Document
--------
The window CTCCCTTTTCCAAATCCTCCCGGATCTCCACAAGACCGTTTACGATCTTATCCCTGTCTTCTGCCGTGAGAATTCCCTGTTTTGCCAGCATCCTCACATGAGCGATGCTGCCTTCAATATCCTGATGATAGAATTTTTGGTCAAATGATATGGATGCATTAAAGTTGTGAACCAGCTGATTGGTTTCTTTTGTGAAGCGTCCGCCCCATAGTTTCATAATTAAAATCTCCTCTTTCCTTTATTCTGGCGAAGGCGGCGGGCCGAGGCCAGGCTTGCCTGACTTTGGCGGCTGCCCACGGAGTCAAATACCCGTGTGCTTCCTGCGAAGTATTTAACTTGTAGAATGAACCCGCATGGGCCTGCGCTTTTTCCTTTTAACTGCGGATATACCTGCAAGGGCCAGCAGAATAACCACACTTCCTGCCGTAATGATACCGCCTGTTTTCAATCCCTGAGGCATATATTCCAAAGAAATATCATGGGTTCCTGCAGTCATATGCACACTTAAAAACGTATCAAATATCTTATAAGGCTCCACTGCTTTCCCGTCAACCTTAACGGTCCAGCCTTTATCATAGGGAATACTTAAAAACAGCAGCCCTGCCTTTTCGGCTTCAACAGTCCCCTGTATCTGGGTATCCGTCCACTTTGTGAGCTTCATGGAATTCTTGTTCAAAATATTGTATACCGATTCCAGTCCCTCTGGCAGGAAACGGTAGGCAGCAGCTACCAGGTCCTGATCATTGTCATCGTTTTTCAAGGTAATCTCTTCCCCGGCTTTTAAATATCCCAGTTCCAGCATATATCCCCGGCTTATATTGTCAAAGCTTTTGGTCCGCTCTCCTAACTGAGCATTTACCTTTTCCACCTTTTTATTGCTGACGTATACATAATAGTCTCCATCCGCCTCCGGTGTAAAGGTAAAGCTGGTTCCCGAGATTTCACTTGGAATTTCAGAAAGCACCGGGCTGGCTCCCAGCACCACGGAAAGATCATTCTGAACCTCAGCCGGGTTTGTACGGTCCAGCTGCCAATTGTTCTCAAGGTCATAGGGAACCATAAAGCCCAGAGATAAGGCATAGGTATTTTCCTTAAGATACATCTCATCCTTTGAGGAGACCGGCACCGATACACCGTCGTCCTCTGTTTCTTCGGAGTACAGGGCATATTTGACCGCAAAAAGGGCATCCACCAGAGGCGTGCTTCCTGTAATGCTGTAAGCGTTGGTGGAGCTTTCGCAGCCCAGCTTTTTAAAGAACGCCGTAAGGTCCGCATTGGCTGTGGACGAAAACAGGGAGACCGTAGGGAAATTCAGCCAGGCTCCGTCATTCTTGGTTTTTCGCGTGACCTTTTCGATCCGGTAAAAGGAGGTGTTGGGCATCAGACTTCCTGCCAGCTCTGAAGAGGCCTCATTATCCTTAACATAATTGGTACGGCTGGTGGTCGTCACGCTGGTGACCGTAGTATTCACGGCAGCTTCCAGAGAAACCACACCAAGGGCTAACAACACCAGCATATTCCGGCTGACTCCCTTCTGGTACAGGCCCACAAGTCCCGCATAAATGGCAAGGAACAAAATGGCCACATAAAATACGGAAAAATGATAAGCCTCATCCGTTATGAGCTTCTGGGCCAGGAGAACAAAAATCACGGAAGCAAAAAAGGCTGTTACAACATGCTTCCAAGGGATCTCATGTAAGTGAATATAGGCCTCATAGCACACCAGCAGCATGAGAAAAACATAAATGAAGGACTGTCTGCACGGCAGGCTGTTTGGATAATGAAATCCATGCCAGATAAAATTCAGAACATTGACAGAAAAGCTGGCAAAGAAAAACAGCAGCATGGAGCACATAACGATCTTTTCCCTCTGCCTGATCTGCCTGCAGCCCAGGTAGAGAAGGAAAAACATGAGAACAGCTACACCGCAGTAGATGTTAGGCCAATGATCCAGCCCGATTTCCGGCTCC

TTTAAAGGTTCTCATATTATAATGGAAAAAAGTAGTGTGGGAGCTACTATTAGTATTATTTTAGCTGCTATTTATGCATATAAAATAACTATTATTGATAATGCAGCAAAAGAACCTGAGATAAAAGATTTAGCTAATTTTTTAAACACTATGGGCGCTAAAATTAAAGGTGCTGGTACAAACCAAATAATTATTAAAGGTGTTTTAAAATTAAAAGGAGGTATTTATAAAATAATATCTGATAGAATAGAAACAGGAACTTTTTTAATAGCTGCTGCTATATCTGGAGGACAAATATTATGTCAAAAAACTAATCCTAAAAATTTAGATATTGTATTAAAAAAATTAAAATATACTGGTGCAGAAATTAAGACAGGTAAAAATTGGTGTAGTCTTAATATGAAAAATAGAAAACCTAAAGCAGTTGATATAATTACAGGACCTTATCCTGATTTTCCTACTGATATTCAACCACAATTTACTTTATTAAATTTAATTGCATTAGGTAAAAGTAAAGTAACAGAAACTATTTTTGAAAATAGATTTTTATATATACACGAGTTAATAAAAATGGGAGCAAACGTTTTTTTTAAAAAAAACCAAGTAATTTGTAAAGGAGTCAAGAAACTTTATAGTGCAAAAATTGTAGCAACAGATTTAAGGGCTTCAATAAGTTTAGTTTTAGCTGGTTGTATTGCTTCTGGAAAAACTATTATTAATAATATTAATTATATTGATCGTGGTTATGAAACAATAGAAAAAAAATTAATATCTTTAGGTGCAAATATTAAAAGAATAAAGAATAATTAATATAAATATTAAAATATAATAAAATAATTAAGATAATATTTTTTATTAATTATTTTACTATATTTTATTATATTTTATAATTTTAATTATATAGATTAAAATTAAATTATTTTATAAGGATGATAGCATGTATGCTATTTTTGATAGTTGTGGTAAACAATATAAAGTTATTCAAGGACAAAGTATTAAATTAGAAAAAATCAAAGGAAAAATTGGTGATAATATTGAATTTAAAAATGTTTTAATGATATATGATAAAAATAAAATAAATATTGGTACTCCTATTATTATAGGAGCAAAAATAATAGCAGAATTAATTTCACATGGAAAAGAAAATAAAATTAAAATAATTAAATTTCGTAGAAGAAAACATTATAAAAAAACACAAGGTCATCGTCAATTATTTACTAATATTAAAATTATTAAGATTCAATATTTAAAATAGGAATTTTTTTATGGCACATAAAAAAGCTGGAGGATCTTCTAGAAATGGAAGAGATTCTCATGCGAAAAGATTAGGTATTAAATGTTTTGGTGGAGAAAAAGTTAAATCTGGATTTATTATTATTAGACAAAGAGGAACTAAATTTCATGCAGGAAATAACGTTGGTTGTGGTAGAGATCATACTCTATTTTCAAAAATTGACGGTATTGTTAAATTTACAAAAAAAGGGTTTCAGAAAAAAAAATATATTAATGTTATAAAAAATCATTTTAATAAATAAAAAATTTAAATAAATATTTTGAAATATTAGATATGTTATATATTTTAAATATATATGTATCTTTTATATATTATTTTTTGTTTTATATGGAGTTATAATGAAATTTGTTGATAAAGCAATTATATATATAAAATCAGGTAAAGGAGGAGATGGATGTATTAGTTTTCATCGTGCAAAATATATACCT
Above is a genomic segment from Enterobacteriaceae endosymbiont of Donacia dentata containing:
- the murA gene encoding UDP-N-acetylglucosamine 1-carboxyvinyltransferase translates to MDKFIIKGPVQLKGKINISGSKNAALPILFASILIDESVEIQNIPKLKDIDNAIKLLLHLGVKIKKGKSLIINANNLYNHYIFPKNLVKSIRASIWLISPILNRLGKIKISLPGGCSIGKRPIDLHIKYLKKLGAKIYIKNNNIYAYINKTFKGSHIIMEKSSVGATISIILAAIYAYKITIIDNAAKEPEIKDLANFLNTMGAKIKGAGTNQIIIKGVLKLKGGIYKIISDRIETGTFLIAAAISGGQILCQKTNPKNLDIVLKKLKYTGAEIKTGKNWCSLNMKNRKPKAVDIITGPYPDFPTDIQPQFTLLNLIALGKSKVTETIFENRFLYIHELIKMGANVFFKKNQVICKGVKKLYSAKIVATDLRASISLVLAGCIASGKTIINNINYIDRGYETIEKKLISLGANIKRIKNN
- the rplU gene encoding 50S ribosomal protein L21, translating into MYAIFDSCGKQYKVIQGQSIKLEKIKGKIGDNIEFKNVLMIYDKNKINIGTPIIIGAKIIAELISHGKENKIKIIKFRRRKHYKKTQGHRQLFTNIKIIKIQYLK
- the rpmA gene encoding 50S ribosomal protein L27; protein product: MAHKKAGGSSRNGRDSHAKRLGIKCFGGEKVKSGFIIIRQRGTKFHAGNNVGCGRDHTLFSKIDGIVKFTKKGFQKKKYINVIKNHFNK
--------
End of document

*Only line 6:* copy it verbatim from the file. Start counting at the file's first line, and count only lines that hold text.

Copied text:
- the rpmA gene encoding 50S ribosomal protein L27; protein product: MAHKKAGGSSRNGRDSHAKRLGIKCFGGEKVKSGFIIIRQRGTKFHAGNNVGCGRDHTLFSKIDGIVKFTKKGFQKKKYINVIKNHFNK